Review: 'Through the Shadowlands’ describes Julie Rehmeyer's ME/CFS Odyssey
I should note at the outset that this review is based on an audio version of the galleys and the epilogue from the finished work. Julie Rehmeyer sent me the final version as a PDF, but for some reason my text to voice software (Kurzweil) had issues with it. I understand that it is...
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Whence Wyller? CBT/GET Proponent Uncovers Distinct Biological Signature (???)

Discussion in 'Latest ME/CFS Research' started by Cort, Sep 8, 2017.

  1. Marky90

    Marky90 Science breeds knowledge, opinion breeds ignorance

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    That seems like a generalization.. Not all brain-imaging studies in ME has biased researchers. Not sure if I understood you correctly?
     
  2. Woolie

    Woolie Senior Member

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    Okay, maybe I should put it the other way around. Psychologists have always been interested in new ways of measuring psychological phenomena. Sure we have always had tried-and-true methods like self-report questionnaires and button press tasks. But these measures have a lot of limitations.

    When neuroimaging techniques came about, they thought 'yea" this could be a new tool for measuring psychological processes. Since all thoughts, reactions, attitudes and other cognitive processes must occur as activation patterns in the brain, we should be able to find brain 'signatures' of different psychological processes if we look hard enough.

    So psychologists eagerly set about the task of finding neural activity patterns that could be signatures of different types of psychological phenomena.

    Enthusiasm was highest in the field of psychopathology. People thought great, if we can find neural signature of depression, or anxiety, or gambling or addiction or somatisation, we have a new way to study these dysfunctional thoughts and behaviours.

    Importantly, these researchers did functional neuroimaging. They didn't use neuroimaging to find pathology IN the brain that could explain the psychopathology (amyloid plaques, tau proteins, white matter lesions, shrinkage or whatever), because they didn't think there was any. They considered these disorders to be psychological. They wanted to look at function, to find indices of the disordered thinking/behaviour that led to the problem.

    So whenever you see a study that examines functional abnormalities (e.g. abnormal activation patterns) in the brains of a special group - and doesn't seem at all interested in attributing these to a physiological dysfunction or other disease process - then you're talking about a psychological account.
     
    Last edited: Sep 13, 2017
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  3. Marky90

    Marky90 Science breeds knowledge, opinion breeds ignorance

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    Thanks Woolie, I agree with that!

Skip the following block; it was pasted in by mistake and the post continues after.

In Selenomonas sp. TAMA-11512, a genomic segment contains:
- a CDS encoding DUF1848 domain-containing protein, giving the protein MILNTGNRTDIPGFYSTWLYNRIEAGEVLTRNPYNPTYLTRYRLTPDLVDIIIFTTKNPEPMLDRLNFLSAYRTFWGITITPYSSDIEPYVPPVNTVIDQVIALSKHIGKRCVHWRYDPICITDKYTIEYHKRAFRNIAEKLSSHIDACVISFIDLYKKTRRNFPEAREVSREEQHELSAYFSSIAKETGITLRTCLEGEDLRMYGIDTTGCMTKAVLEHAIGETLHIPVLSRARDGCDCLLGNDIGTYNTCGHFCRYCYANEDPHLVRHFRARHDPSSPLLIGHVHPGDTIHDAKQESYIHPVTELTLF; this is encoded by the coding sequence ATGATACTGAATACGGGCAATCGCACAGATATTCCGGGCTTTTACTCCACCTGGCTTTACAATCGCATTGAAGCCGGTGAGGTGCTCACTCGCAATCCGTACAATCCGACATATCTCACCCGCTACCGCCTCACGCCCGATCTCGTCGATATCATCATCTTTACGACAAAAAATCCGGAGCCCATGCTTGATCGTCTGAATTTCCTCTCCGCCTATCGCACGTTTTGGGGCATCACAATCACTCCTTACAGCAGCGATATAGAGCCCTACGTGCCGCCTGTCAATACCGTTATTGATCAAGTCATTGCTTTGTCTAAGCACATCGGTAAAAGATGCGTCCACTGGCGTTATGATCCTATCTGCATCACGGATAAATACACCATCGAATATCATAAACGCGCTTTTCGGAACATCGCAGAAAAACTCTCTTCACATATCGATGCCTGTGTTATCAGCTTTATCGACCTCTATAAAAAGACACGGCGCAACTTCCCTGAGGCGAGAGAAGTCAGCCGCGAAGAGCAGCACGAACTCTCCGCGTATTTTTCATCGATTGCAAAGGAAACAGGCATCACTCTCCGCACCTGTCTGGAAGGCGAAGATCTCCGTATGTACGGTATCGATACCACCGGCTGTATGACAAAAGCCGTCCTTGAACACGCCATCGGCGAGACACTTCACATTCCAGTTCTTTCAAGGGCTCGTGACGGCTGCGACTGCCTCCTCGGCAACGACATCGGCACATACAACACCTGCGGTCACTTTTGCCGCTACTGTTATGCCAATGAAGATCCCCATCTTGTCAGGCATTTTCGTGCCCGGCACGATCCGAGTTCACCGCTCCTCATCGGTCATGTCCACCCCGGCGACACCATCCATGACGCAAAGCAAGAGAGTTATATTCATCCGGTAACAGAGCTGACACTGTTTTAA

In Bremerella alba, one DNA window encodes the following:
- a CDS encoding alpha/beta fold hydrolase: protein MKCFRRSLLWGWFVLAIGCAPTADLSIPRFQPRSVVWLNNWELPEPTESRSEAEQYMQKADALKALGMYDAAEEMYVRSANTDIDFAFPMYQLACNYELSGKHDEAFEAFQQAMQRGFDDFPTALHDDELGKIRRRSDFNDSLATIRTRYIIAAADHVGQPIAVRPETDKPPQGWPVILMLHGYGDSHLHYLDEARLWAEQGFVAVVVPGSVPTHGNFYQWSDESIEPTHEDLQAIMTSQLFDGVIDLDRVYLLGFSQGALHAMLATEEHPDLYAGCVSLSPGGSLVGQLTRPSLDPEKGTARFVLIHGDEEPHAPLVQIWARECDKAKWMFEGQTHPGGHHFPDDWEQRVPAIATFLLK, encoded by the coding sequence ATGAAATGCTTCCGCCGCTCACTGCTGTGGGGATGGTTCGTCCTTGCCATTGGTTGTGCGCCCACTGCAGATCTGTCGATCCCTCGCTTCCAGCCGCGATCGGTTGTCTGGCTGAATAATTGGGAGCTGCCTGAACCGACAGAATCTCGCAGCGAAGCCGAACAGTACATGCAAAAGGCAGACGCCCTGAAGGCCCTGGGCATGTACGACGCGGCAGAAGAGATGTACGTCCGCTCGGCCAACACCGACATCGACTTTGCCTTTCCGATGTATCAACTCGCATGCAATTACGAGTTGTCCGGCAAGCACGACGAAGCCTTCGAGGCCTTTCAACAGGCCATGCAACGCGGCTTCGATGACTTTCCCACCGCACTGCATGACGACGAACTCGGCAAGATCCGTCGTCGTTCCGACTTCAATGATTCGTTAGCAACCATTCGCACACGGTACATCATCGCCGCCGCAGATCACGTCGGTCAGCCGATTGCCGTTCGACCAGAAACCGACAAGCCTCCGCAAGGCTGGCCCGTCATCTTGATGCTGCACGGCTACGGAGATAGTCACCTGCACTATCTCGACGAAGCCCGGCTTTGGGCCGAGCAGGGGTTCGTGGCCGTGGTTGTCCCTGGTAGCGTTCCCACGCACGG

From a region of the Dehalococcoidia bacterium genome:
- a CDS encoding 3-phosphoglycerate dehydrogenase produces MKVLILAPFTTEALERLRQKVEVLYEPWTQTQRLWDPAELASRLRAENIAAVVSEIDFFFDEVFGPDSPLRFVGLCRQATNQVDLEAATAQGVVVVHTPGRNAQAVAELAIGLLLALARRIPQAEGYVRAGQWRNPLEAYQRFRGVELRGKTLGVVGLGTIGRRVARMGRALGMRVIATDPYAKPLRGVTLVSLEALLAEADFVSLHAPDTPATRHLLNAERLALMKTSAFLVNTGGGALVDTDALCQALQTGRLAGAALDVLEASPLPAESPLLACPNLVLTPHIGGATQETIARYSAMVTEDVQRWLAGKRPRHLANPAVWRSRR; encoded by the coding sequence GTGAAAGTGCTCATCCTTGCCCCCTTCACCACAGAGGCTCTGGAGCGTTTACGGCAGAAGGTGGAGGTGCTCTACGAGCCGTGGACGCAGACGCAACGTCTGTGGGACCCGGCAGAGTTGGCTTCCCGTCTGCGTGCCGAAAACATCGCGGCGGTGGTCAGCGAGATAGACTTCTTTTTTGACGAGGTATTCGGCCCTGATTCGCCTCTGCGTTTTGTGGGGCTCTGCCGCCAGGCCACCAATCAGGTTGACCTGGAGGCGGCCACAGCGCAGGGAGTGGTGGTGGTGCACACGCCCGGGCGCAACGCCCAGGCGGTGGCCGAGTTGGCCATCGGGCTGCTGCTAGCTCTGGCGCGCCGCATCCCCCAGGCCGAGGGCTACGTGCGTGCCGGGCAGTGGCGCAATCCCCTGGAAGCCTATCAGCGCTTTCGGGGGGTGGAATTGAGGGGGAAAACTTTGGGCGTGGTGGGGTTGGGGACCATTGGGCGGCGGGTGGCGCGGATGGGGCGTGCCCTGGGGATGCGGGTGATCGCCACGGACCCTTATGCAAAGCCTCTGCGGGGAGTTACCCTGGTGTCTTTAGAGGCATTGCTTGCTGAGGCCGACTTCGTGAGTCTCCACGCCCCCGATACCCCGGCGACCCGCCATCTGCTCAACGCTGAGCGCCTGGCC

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  4. Kalliope

    Kalliope Senior Member

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    Norway
    Adding recent statements from Wyller from a letter-to-the-editor (also discussed in this thread.) This is from a reply to another letter-to-the-editor by prof. Saugstad where Saugstad is calling on people to get updated on research and listen to the ME-patients.

    - The fact that the immune system is activated by ME, does not mean that ME is an inflammatory condition. The immune system is also activated by depression, social stress and loneliness - does Saugstad mean that these also are inflammatory conditions?

    - The PACE-trial showed that CBT has positive effect on ME-patients. The study is criticised (as with all research) but the main conclusion is not proven wrong.

    - Professor Saugstad stages himself as an expert on ME, but has never performed research on ME himself. He is stuck in an old fashioned division between "body" and "soul" and is accompanied by a small but very loud group of ME patients who fights ferociously against "the soul" having anything to do with the matter.

    - I ask new patients, carers, health care workers and health politicians; do not listen to this pessimistic, misleading and outdated message. Instead listen to the majority of patients - many have recovered fully! - who makes use of modern and documented treatment methods.
     
    Last edited: Sep 27, 2017
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  5. Woolie

    Woolie Senior Member

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    Oh no, not this mess again!

    People in the field of depression seem to have gotten themselves in such a paddy about this inflammation thing. It has really upset their applecart. Depression can't be caused by inflammation, oh no! It must be the bad thoughts that cause the inflammation! Ho else can I preserve my firmly held belief that depression is a psychological problem?

    My own personal hypothesis is that inflammation causes a set of symptoms that are depression-like, but differ in some core ways from primary depression. We measure depression so loosely, we end up collecting a whole lot of other stuff along with the genuinely depressed folk. I suspect some of the people accidentally "caught-in-the-net" of depression actually have inflammation.

    As for the rest, I'll leave that for others to savour!
     
    pernille, Esther12, Kalliope and 8 others like this.
  6. lansbergen

    lansbergen Senior Member

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    Well was it not claimed ME had to be hidden depression??
     
  7. adreno

    adreno PR activist

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    It should be pretty clear to all skeptics by now that this is really BPS research in disguise.
     
    Kalliope likes this.

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